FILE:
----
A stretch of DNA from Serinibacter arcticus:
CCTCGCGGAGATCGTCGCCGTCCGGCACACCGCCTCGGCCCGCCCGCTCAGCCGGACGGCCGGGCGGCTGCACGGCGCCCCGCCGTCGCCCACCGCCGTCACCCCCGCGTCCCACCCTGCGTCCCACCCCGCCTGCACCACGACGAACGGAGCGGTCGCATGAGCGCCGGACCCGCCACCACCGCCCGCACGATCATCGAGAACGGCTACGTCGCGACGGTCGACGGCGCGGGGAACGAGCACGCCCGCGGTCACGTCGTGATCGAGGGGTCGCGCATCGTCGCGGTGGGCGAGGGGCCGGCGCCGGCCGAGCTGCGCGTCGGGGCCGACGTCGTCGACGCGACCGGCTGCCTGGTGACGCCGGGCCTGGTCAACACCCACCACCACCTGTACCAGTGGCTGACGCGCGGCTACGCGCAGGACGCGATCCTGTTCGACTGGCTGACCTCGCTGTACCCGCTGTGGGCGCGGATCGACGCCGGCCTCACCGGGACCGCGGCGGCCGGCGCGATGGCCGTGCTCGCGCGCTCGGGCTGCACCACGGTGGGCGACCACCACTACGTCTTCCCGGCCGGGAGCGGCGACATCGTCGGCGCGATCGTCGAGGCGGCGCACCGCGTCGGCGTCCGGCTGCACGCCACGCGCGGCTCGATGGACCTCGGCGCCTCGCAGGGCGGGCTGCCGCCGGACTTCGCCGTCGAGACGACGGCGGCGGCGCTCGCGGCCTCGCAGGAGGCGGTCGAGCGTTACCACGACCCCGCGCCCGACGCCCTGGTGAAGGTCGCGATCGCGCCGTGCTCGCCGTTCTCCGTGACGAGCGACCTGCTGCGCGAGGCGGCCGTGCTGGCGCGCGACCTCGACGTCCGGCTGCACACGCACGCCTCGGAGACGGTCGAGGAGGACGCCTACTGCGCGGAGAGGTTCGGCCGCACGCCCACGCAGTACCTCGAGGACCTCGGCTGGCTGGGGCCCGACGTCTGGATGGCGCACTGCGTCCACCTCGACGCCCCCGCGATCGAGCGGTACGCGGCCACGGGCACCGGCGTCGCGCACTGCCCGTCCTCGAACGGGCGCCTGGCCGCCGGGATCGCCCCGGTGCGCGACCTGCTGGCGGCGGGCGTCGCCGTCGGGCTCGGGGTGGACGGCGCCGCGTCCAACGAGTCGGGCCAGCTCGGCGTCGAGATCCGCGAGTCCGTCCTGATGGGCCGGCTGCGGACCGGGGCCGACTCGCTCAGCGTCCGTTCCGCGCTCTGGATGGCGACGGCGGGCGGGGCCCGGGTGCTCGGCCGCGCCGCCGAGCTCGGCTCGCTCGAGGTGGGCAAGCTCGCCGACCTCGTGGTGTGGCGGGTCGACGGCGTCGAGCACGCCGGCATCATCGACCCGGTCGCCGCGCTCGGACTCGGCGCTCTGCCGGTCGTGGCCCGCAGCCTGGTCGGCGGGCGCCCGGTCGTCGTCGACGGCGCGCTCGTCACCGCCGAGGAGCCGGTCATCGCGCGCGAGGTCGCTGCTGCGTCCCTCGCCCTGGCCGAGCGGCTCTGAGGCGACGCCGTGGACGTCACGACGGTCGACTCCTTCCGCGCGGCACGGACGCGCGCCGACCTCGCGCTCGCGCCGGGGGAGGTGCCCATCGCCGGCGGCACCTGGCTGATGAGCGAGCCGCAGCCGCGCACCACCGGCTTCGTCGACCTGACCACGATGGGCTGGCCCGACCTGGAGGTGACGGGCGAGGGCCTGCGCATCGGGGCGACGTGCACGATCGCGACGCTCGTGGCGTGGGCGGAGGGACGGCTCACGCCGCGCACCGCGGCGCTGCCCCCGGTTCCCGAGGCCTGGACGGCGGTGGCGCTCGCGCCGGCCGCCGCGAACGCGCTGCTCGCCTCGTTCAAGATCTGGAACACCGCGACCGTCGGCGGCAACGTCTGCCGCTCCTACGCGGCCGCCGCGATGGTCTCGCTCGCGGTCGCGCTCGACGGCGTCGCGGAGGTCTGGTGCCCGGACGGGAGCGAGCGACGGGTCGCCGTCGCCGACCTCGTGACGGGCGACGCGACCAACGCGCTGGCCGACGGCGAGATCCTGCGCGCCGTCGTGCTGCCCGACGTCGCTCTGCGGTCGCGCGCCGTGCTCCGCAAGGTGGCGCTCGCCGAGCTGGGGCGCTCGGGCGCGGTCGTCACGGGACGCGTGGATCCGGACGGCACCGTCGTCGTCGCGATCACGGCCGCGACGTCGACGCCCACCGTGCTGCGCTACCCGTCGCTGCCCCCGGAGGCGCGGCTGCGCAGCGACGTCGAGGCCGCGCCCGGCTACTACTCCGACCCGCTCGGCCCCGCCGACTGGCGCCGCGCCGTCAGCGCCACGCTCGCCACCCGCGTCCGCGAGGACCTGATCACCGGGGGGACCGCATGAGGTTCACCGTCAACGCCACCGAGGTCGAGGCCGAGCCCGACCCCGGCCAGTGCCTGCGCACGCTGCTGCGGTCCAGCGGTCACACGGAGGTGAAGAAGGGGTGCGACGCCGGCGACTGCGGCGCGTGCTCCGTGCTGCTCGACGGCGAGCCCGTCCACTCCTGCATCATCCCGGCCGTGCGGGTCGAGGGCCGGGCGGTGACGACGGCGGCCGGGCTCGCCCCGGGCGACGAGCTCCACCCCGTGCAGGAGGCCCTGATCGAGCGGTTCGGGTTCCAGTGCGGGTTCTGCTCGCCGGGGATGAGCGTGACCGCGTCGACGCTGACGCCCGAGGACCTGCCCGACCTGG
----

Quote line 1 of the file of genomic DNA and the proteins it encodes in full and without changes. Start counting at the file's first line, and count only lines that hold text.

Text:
A stretch of DNA from Serinibacter arcticus: